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The Nutrition Education Project website is a resource for teachers and staff to support student academic performance through nutrition education and physical activity promotion. Learn more.




For better health, eat fruits and vegetables and be active every day!
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Mark your Calendar Wellness Policy ReThink Your Drink

Nutrition Newsletter
Student Nutrition News
ReThink Your Drink!

2012-13 FITNESSGRAM data for SFUSD students is now posted in our Get the Facts section. See how they did.

Nutrition and Physical education materials!
The Resource Tub at your elementary school site is full of nutrition education and physical activity promotion materials. Ask your Health Advocate or principal where the resource tub will be located.  Read story for more information | Download materials list (pdf).

Healthy Party Ideas
Leave the candy and sugary snacks out of the classroom and teach students and parents/caregivers about the importance of healthy snacks and being physically active. Healthy party resources.

Attend a Food & Fitness Advisory Committee Meeting The vision of the Food and Fitness Advisory Committee (FFC) is that SFUSD students have healthy appetizing school food and regular physical activity; and know why these are important for their wellbeing, their ability to learn, and their environment. Attend a meeting and contribute to the revisions of the SFUSD Wellness Policy and more. Monthly meetings are from 3:30 to 5:00 PM and are open to the public. Find meeting dates, agendas and more.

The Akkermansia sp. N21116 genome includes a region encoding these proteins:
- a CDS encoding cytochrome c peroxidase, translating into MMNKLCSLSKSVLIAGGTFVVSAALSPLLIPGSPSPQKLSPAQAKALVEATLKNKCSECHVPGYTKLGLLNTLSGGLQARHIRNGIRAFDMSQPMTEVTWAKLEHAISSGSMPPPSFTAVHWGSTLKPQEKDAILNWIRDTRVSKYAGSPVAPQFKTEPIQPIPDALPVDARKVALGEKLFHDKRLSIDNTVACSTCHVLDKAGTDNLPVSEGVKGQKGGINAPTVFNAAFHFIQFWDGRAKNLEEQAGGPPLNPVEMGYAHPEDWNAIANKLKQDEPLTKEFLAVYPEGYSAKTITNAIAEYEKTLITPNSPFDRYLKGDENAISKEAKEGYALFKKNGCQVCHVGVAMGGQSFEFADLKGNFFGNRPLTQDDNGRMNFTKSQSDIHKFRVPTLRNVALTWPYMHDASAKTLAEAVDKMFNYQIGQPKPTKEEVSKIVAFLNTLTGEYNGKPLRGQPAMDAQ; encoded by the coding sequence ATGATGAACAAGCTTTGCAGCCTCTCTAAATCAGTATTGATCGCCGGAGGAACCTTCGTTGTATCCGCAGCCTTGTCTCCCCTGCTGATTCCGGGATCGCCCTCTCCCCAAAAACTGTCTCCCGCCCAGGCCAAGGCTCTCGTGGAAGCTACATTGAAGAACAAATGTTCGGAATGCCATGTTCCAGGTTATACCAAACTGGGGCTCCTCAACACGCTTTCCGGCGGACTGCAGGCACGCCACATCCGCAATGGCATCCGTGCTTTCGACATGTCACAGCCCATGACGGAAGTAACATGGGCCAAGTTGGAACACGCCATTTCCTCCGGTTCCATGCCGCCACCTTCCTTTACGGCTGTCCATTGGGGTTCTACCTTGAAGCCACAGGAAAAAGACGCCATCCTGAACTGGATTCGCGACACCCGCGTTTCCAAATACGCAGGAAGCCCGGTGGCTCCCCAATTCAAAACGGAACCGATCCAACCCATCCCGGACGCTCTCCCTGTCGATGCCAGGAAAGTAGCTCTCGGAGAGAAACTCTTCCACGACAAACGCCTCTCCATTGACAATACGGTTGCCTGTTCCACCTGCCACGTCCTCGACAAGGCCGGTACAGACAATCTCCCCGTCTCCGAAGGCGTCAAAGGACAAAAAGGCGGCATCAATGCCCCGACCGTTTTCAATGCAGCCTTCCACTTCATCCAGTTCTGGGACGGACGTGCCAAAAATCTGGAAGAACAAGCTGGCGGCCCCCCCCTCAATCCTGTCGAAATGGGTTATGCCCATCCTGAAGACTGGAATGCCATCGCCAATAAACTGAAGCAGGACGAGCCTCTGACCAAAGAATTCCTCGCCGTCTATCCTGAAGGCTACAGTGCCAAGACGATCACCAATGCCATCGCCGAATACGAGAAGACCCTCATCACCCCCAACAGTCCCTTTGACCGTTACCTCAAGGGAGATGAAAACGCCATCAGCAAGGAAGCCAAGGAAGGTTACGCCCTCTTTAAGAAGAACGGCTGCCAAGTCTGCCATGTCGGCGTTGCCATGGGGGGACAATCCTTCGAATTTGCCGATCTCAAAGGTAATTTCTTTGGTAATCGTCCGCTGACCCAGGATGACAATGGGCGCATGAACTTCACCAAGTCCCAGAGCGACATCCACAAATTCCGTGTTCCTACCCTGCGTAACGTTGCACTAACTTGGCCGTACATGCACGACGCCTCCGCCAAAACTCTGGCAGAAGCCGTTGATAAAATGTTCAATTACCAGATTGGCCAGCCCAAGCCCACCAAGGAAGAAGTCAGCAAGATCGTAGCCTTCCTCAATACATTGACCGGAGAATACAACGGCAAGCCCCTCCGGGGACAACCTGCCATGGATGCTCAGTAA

Know Families that Need Extra Support Dial 2-1-1 to access hundreds of community services, 24 hours a day, 7 days a week all in multiple languages. Visit theDial 211 website for more information..



ReThink Your Drink

Be Soda-Free!

How much sugar does the average American consume in a year? More than 100 pounds … which is about quarter of a pound of sugar a day!

You may wonder how it is possible that people consume this much sugar. We are talking about the extra sugar that manufacturers add to food and drinks. Most of the added sugar in our diets comes from sodas and other sweetened beverages. It is time to re-think your drink!

How much sugar is in a 20-ounce soda? Begin by reading the label. There are 65 grams of sugar in a single serving bottle of soda. To calculate the amount of sugar in a teaspoon, take the 65 grams and divide by four.  That equals approximately 17 teaspoons. Would you add 17 teaspoons of sugar to a glass of iced tea or lemonade?

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In Action

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Student, Family and Community Support DepartmentSan Francisco Unified School District